Re-Branding the City of Atlanta

Atlanta Mayor Shirley Franklin has been heading an effort to "re-brand" her city, and she and a group of marketers have come up with a new slogan: "Every Day is an Opening Day." Plus, they commissioned a song, "The ATL," composed by R&B producer Dallas Austin. The song drew some criticism from people who questioned the use of an R&B song to represent all the citizens of Atlanta. Michele Norris talks to Franklin about the branding campaign and the new song.

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MICHELE NORRIS, host:

The city of Atlanta is being branded. It's selling itself with a new slogan and a theme song. Once known as the city `Too Busy to Hate,' Atlanta is now portraying itself as the place where, quote, "Every day is an opening day." The city commissioned R&B producer Dallas Austin to write the song for the marketing campaign; it's called "The ATL."

(Soundbite of "The ATL")

Group of People: (Singing) A-T-L. A-T-L.

Unidentified Man: Ladies and gentleman, you are now tuned into ATL's finest.

NORRIS: The song's style has drawn complaints from some area residents. In today's Atlanta Journal-Constitution, one letter to the editor calls it `plum awful.' The writer says, `I can't understand a word.'

Atlanta Mayor Shirley Franklin says the song is intended to appeal to young people, the future of the city.

Mayor SHIRLEY FRANKLIN (Atlanta): Great cities are built for the future, and any mayor around the world will tell you that. I mean, all of us go to work, not just to fill the potholes on any given day, but rather to be a part of a planning process that prepares this city for success 20 and 30 years later. So you must reach out to young people to be a successful city. Now the question then becomes--I mean, do you have the nerve to say that? And in Atlanta, we do.

NORRIS: So Atlanta has a new song composed by an R&B producer named for another city, Dallas--his name is Dallas Austin--and the song's called "ATL." Let's take a listen.

(Soundbite of "The ATL")

Unidentified Man: (Singing) Whoo! They say Atlanta is where you go to become your dreams.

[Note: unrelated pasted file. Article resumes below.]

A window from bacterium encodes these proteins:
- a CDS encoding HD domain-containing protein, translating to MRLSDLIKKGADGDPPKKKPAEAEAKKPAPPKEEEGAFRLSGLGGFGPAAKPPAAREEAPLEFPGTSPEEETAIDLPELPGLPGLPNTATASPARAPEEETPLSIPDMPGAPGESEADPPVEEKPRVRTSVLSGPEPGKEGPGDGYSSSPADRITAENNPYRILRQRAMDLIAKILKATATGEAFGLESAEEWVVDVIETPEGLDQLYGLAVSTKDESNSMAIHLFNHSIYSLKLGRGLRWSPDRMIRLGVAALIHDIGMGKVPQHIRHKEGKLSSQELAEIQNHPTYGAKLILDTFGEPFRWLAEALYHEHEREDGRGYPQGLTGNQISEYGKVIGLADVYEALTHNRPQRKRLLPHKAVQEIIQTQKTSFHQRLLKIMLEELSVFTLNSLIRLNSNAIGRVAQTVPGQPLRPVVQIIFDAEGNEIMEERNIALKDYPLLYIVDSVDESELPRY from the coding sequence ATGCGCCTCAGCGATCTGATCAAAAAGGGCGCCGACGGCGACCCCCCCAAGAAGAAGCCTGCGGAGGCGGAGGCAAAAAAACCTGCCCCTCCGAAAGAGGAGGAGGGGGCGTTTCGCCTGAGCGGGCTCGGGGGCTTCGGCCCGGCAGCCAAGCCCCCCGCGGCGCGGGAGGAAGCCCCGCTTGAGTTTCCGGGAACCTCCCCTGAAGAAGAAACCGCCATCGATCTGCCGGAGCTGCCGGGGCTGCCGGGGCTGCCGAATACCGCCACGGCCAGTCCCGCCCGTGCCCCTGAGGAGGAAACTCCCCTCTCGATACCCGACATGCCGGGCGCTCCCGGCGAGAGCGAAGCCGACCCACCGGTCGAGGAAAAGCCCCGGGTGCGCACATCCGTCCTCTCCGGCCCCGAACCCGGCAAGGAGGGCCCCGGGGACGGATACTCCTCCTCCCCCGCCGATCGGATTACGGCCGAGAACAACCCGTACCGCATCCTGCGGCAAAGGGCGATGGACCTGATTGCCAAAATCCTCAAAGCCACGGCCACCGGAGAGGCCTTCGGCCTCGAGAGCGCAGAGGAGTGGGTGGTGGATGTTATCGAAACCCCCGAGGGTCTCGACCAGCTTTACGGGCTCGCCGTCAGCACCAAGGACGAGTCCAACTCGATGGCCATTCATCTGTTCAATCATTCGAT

Unidentified Woman: (Singing) In a world that has room for opportunity. Oh!

Unidentified Man: (Singing) Hey, hey, hey!

Unidentified Woman: (Singing) Lord, I love my A...

Group of People: (Singing) A-T-L.

Unidentified Woman: (Singing) I love A-T-L...

Group of People: (Singing) A-T-L.

Unidentified Woman: (Singing) ...more than any other place I've been around the world.

NORRIS: I imagine you bursting through a rack of balloons running onto a basketball court somewhere when I hear this song.

Mayor FRANKLIN: Well, you've got the right image. But we're thrilled. Dallas has done a tremendous job for us.

NORRIS: Mayor Franklin, the campaign is costing the city about $8 million. Have you taken any guff about that?

Mayor FRANKLIN: Well, not really, because this is a campaign to encourage jobs, to encourage business. Cities all over the country and all over the world market themselves, so we recognize that we have to pay for some of them for the advertising. But our local media has donated a lot as well.

NORRIS: There are certain kinds of music that are associated with a specific region or a specific city; bluegrass, for example. Atlanta is now home to a major hip-hop scene. Will this sort of cement that image for the city, and was there any debate about that, whether the city should so openly embrace the hip-hop sound?

Mayor FRANKLIN: Well, the city of Atlanta has embraced the hip-hop sound. People love this music. This music is not just purchased or played by teen-agers or young people; it's played by people of all ages across the world.

NORRIS: Now, Mayor, you said everybody loves this music. Actually, not everybody loves it. There have been some detractors. Former Congressman Bob Barr wrote in The Atlanta Journal-Constitution that the song, quote, "smacks of nothing save nearly unintelligible moaning about ATL and get them up," as he said. Now what do you say to a comment like that?

Mayor FRANKLIN: Well, you know, I read that article, and I agreed with 95 percent of what Bob Barr said. The only thing I disagree with Bob Barr on, on this point, is that he actually concludes that we don't need to do any marketing, and I think he's dead wrong about that. And I believe that the song needs to reflect the future of the city, and it needs to reflect the diversity of our city. It's a lot easier to use the words. We want to represent everyone and, in fact, find a place for everyone to participate.

NORRIS: Mayor Franklin, thanks so much for talking to us.

Mayor FRANKLIN: Thank you.

NORRIS: Mayor Shirley Franklin of Atlanta, talking about the city's new song, "The ATL."

And just in case hip-hop's not quite your jam, there are also blues and symphonic versions of the song.

(Soundbite of symphonic version of "The ATL")

ROBERT SIEGEL (Host): You're listening to ALL THINGS CONSIDERED on NPR News.

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